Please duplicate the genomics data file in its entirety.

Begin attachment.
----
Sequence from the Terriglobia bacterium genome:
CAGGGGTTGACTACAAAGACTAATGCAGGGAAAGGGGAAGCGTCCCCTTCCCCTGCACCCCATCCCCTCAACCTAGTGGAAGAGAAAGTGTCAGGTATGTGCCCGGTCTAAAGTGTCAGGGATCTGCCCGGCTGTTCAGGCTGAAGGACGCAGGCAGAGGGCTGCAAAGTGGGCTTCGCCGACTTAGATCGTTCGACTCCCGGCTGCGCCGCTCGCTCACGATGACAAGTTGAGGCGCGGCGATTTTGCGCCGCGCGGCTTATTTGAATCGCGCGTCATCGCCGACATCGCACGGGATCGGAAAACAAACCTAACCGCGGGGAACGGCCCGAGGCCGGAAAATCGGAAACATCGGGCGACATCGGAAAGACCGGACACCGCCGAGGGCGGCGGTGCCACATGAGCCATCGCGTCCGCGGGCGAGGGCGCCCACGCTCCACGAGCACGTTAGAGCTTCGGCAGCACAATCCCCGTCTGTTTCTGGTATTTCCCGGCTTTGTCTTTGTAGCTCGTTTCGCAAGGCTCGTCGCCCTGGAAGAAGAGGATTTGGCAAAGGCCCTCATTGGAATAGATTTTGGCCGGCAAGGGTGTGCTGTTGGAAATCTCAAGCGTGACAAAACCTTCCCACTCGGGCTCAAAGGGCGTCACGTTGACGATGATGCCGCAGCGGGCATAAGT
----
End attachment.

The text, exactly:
Sequence from the Terriglobia bacterium genome:
CAGGGGTTGACTACAAAGACTAATGCAGGGAAAGGGGAAGCGTCCCCTTCCCCTGCACCCCATCCCCTCAACCTAGTGGAAGAGAAAGTGTCAGGTATGTGCCCGGTCTAAAGTGTCAGGGATCTGCCCGGCTGTTCAGGCTGAAGGACGCAGGCAGAGGGCTGCAAAGTGGGCTTCGCCGACTTAGATCGTTCGACTCCCGGCTGCGCCGCTCGCTCACGATGACAAGTTGAGGCGCGGCGATTTTGCGCCGCGCGGCTTATTTGAATCGCGCGTCATCGCCGACATCGCACGGGATCGGAAAACAAACCTAACCGCGGGGAACGGCCCGAGGCCGGAAAATCGGAAACATCGGGCGACATCGGAAAGACCGGACACCGCCGAGGGCGGCGGTGCCACATGAGCCATCGCGTCCGCGGGCGAGGGCGCCCACGCTCCACGAGCACGTTAGAGCTTCGGCAGCACAATCCCCGTCTGTTTCTGGTATTTCCCGGCTTTGTCTTTGTAGCTCGTTTCGCAAGGCTCGTCGCCCTGGAAGAAGAGGATTTGGCAAAGGCCCTCATTGGAATAGATTTTGGCCGGCAAGGGTGTGCTGTTGGAAATCTCAAGCGTGACAAAACCTTCCCACTCGGGCTCAAAGGGCGTCACGTTGACGATGATGCCGCAGCGGGCATAAGT